Saturday, December 22, 2007

Christmas Gifts

The tradition of giving gifts at Christmas began, we think, with the Magi, the Three Wise Men (or Kings, or Magicians, depending on your version of the story) who traveled to Bethlehem to present gifts of gold, frankincense, and myrrh to the Christ Child. The story of the Magi - of how they traveled from "the Orient" to Bethlehem to worship the Baby Jesus - is a moving one. It's also given rise to some classic stories: "The Gift of the Magi," by O. Henry, and The Fourth Wise Man, among others. There's even a great cartoon that was a favorite of my mother's: two robed and turbaned men on camels are riding across the desert, with a third man behind them in the far distance. One of the two in the lead turns and shouts, "Come on, Balthasar, hurry up - it's a quarter to A.D.!"

If you think about it, the story of the Magi is a very interesting one. They bore wonderful gifts obtained two thousand years before Wal-Mart was available for their shopping convenience, and they traveled across the trackless desert to find Bethlehem, guided only by a star (GPS not yet being available).

But we're talking about what the Magi wrought: the tradition of Christmas gifts...and Christmas shopping to obtain them.

I enjoy giving gifts, but I hate shopping for them. I always want to have a gift that means something special to the recipient, something I know they'll want, but it's not always easy.

Agnes and I begin our Christmas shopping kabuki dance each year around the beginning of September, when she asks me what I would like for Christmas. I dutifully type up a list of suggestions and print it out for her. Five or six times. All copies of the list then disappear, to be found at the bottom of her purse in mid-February, along with five pounds of loose change, two cubic feet of crumpled receipts, several fistfuls of dried-out candies, and Jimmy Hoffa. In the meantime, she shops by pointing at things in the stores, asking me if I'd like them, then buying them on the spot and making me promise to be surprised when I receive them.

Oh, well...

Buying gifts for the grandchildren is much more rewarding, but it gets difficult, too. It's easy to buy for Leya - this will be her first Christmas, so her expectations are limited, duplication of things she already has is very unlikely, and she'll probably care more about the colorful wrappings than the gifts themselves. Noah, on the other hand, is a year older and also has access to the vast numbers of toys and books already purchased for Marcy and Joe. It's tough to be original for him. And it's complicated by the fact that there's another set of grandparents out there buying stuff about which we have no information. In any case, I mailed four large boxes of gifts to Marcy, Joe, and Noah this past week with fingers crossed. I don't know how Santa does it without USPS, FedEx, and UPS.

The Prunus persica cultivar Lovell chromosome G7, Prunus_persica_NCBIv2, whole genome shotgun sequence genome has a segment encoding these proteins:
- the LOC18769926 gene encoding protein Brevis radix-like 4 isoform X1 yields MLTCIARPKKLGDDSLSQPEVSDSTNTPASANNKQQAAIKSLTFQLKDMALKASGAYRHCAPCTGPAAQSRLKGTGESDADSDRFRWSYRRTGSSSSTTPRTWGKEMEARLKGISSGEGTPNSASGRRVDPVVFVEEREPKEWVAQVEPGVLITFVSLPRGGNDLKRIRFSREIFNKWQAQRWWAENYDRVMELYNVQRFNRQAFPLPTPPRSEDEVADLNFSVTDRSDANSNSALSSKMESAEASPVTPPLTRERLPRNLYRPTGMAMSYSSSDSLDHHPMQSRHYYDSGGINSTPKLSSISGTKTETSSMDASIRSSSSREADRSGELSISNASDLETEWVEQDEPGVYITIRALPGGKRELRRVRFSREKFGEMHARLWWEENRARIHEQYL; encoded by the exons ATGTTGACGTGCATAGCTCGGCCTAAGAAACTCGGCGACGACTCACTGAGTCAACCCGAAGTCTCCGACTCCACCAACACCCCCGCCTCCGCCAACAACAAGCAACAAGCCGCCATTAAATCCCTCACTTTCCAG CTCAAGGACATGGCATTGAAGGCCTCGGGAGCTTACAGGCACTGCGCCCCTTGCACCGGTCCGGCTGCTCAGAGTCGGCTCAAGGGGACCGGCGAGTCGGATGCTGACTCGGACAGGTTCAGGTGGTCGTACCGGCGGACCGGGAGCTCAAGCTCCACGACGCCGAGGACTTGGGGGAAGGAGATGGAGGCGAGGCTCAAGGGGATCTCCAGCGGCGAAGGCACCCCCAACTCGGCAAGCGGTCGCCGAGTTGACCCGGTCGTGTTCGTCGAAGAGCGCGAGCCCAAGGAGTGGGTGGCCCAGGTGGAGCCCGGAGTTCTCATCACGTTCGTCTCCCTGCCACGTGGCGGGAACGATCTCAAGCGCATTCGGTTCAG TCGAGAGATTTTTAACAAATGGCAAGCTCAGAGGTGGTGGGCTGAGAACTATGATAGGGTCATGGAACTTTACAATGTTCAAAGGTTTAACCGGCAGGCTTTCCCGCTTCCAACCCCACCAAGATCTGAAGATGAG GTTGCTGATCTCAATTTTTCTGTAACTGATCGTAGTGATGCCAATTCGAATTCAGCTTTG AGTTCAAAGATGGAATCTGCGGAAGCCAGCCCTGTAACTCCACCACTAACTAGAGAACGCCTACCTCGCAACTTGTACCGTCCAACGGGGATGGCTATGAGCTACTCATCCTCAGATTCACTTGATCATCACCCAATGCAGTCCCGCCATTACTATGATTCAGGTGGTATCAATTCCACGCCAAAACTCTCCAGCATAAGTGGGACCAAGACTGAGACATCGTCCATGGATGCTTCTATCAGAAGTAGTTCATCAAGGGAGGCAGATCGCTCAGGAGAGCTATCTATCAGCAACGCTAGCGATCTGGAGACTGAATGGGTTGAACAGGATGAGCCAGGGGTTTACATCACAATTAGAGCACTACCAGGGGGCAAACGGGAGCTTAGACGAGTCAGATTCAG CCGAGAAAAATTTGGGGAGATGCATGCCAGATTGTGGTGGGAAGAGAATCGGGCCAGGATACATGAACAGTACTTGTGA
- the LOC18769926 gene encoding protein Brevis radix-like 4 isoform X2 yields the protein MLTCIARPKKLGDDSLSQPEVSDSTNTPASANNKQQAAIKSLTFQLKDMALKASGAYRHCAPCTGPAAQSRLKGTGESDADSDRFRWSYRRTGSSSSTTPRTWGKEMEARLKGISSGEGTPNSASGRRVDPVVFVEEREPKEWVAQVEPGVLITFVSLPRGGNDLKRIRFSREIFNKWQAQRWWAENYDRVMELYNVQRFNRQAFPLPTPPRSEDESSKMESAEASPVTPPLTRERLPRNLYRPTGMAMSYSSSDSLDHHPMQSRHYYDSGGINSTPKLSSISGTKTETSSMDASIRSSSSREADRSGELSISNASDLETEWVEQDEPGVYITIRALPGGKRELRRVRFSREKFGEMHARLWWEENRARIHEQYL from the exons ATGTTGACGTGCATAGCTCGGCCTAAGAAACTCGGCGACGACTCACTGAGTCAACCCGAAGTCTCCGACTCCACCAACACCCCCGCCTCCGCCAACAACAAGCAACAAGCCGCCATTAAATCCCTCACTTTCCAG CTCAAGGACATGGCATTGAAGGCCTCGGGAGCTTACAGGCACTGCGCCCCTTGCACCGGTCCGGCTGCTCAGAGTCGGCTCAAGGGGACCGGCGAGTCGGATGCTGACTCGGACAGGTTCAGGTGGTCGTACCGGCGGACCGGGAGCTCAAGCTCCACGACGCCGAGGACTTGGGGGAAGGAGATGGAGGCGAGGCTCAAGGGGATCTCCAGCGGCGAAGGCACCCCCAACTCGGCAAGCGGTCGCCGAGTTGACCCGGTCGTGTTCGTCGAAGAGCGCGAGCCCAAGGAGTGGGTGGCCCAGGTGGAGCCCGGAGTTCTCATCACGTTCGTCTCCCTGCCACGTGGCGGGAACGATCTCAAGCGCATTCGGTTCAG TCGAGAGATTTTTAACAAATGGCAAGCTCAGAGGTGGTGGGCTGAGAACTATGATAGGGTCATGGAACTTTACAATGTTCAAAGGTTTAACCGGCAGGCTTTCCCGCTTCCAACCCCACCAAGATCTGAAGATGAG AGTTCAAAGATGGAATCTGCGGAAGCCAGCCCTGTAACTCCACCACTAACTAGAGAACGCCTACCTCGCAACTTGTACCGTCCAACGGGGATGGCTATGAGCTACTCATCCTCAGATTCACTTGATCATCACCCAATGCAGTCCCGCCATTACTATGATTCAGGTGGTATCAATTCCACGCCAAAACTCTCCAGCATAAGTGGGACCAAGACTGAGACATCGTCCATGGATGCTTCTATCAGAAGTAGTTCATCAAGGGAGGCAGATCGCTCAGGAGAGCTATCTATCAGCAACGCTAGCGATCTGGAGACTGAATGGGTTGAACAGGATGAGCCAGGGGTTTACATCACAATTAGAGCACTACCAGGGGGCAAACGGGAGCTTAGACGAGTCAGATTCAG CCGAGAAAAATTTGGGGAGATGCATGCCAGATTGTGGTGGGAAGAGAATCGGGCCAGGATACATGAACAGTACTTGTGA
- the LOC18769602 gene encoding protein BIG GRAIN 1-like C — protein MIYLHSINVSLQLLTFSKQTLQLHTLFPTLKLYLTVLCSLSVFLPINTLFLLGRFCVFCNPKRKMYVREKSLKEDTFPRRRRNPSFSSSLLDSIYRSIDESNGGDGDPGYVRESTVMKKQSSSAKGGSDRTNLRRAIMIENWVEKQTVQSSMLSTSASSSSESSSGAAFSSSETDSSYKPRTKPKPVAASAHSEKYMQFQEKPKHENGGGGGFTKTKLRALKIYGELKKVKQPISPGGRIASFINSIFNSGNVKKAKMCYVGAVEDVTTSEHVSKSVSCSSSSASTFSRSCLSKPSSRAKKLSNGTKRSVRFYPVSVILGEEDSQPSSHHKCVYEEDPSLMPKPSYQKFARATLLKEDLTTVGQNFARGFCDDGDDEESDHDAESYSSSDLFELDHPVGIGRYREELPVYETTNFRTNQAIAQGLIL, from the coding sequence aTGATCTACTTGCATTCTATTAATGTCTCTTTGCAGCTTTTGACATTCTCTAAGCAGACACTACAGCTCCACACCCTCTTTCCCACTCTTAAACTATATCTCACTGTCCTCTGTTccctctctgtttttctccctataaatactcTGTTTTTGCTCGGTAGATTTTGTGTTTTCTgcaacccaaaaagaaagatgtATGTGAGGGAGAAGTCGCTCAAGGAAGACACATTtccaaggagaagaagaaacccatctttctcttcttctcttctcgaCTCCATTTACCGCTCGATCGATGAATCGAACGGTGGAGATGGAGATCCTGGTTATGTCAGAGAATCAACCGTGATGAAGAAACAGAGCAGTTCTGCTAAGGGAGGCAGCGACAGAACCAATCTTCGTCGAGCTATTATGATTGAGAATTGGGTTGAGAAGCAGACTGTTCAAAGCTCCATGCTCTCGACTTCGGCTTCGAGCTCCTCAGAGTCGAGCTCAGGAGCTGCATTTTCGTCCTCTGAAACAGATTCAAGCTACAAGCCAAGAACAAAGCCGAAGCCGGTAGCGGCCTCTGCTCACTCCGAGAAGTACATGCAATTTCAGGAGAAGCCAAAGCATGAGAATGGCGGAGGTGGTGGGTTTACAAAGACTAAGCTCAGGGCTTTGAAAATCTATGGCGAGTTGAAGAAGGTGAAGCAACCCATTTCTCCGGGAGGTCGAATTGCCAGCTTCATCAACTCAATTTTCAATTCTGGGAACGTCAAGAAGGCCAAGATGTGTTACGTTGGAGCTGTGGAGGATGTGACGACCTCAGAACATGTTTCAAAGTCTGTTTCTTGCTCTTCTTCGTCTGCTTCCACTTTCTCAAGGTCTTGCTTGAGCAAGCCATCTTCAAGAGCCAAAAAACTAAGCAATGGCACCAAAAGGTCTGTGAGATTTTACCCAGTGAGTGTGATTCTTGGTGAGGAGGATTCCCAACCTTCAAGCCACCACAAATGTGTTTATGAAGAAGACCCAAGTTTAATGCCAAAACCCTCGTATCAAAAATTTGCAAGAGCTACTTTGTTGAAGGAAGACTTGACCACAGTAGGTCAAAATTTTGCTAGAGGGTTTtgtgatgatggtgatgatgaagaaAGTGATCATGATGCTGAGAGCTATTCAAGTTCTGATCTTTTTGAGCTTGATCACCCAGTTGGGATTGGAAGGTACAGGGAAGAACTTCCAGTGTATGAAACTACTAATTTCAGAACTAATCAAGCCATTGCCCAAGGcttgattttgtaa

Many offices sponsor Christmas (no, in the interest of political correctness we must say "Holiday") gift exchanges. These are a pain in the rear. In many cases, the appropriate gifts for many of the people with whom we work would be likely to elicit the professional attention of the coroner. The top shelf of the closet in my study is filled with well-intentioned, but useless things received during office Christmas ... uh ... Holiday ... gift exchanges.

But for all the agony of Christmas shopping, of searching desperately for the right gift (not to mention a parking place within a three-day walk of the mall), there's something magical about a brightly-lit tree on Christmas morning, surrounded by beautifully-wrapped gifts and assailed by happy children.

I may not be a particularly Wise Man, but I do enjoy watching children joyfully opening their gifts at Christmas.

And yes, being a child at heart, it's fun to open my own gifts, too.

Have a good day. Tomorrow, we'll talk about Christmas parties. More thoughts then.



Random Magus said...

The most special gift is to see someone really love the gift you got them. It really is

The Mistress of the Dark said...

Dropping off the gift of cyber ((HUGS)) for you. Love is the best gift and the gift that holds the true meaning of the holiday.

ZonaNet said...

I really love gift to my friends it's the best something to keep on your freind


Jean-Luc Picard said...

Political correctness is banned!!

Happy CHRISTMAS, Bilbo!